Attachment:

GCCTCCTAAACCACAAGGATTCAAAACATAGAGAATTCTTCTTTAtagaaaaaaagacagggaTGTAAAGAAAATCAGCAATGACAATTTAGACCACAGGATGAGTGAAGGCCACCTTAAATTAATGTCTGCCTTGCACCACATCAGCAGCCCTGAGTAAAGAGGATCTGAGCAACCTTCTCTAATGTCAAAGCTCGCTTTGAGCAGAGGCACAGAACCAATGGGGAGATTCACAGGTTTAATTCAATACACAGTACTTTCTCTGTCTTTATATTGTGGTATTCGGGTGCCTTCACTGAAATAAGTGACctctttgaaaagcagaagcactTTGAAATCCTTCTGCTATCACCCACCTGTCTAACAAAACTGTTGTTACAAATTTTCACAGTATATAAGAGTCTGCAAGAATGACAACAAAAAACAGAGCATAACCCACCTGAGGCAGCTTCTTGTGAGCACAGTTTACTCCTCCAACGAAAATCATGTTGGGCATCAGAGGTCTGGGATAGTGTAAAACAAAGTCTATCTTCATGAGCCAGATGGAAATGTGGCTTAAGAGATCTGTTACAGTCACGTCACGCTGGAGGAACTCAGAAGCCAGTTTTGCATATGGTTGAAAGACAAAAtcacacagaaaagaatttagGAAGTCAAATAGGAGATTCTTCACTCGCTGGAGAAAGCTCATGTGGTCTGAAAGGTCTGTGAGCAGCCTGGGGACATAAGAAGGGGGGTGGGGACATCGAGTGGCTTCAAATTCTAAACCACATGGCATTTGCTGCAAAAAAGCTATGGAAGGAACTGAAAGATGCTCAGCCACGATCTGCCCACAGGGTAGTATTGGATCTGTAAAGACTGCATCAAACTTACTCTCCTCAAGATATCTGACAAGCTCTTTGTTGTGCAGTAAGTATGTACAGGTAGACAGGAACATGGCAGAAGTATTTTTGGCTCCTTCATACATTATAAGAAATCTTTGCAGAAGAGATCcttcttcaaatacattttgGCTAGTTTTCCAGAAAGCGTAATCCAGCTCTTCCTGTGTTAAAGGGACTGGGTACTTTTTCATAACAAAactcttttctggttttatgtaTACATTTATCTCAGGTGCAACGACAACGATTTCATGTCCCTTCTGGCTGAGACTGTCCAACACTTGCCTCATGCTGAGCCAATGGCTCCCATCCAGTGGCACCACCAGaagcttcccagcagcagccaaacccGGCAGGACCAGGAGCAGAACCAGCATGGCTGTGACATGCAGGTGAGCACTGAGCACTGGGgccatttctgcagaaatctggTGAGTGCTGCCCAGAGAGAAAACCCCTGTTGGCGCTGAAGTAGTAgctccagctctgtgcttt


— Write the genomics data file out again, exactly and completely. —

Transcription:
GCCTCCTAAACCACAAGGATTCAAAACATAGAGAATTCTTCTTTAtagaaaaaaagacagggaTGTAAAGAAAATCAGCAATGACAATTTAGACCACAGGATGAGTGAAGGCCACCTTAAATTAATGTCTGCCTTGCACCACATCAGCAGCCCTGAGTAAAGAGGATCTGAGCAACCTTCTCTAATGTCAAAGCTCGCTTTGAGCAGAGGCACAGAACCAATGGGGAGATTCACAGGTTTAATTCAATACACAGTACTTTCTCTGTCTTTATATTGTGGTATTCGGGTGCCTTCACTGAAATAAGTGACctctttgaaaagcagaagcactTTGAAATCCTTCTGCTATCACCCACCTGTCTAACAAAACTGTTGTTACAAATTTTCACAGTATATAAGAGTCTGCAAGAATGACAACAAAAAACAGAGCATAACCCACCTGAGGCAGCTTCTTGTGAGCACAGTTTACTCCTCCAACGAAAATCATGTTGGGCATCAGAGGTCTGGGATAGTGTAAAACAAAGTCTATCTTCATGAGCCAGATGGAAATGTGGCTTAAGAGATCTGTTACAGTCACGTCACGCTGGAGGAACTCAGAAGCCAGTTTTGCATATGGTTGAAAGACAAAAtcacacagaaaagaatttagGAAGTCAAATAGGAGATTCTTCACTCGCTGGAGAAAGCTCATGTGGTCTGAAAGGTCTGTGAGCAGCCTGGGGACATAAGAAGGGGGGTGGGGACATCGAGTGGCTTCAAATTCTAAACCACATGGCATTTGCTGCAAAAAAGCTATGGAAGGAACTGAAAGATGCTCAGCCACGATCTGCCCACAGGGTAGTATTGGATCTGTAAAGACTGCATCAAACTTACTCTCCTCAAGATATCTGACAAGCTCTTTGTTGTGCAGTAAGTATGTACAGGTAGACAGGAACATGGCAGAAGTATTTTTGGCTCCTTCATACATTATAAGAAATCTTTGCAGAAGAGATCcttcttcaaatacattttgGCTAGTTTTCCAGAAAGCGTAATCCAGCTCTTCCTGTGTTAAAGGGACTGGGTACTTTTTCATAACAAAactcttttctggttttatgtaTACATTTATCTCAGGTGCAACGACAACGATTTCATGTCCCTTCTGGCTGAGACTGTCCAACACTTGCCTCATGCTGAGCCAATGGCTCCCATCCAGTGGCACCACCAGaagcttcccagcagcagccaaacccGGCAGGACCAGGAGCAGAACCAGCATGGCTGTGACATGCAGGTGAGCACTGAGCACTGGGgccatttctgcagaaatctggTGAGTGCTGCCCAGAGAGAAAACCCCTGTTGGCGCTGAAGTAGTAgctccagctctgtgcttt